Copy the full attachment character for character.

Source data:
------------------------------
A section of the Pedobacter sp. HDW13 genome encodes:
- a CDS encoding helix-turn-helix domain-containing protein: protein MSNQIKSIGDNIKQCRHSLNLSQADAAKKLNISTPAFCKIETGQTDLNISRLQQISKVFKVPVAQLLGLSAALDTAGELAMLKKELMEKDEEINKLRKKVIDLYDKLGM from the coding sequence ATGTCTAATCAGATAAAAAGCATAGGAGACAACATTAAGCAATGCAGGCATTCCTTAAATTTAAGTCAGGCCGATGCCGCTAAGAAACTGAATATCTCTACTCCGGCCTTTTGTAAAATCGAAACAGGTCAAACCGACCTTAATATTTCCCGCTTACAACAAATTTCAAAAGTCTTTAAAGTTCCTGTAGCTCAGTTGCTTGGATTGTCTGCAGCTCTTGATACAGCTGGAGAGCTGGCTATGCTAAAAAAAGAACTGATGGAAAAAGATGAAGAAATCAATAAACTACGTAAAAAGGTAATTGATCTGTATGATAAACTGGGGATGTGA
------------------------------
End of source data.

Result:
A section of the Pedobacter sp. HDW13 genome encodes:
- a CDS encoding helix-turn-helix domain-containing protein: protein MSNQIKSIGDNIKQCRHSLNLSQADAAKKLNISTPAFCKIETGQTDLNISRLQQISKVFKVPVAQLLGLSAALDTAGELAMLKKELMEKDEEINKLRKKVIDLYDKLGM from the coding sequence ATGTCTAATCAGATAAAAAGCATAGGAGACAACATTAAGCAATGCAGGCATTCCTTAAATTTAAGTCAGGCCGATGCCGCTAAGAAACTGAATATCTCTACTCCGGCCTTTTGTAAAATCGAAACAGGTCAAACCGACCTTAATATTTCCCGCTTACAACAAATTTCAAAAGTCTTTAAAGTTCCTGTAGCTCAGTTGCTTGGATTGTCTGCAGCTCTTGATACAGCTGGAGAGCTGGCTATGCTAAAAAAAGAACTGATGGAAAAAGATGAAGAAATCAATAAACTACGTAAAAAGGTAATTGATCTGTATGATAAACTGGGGATGTGA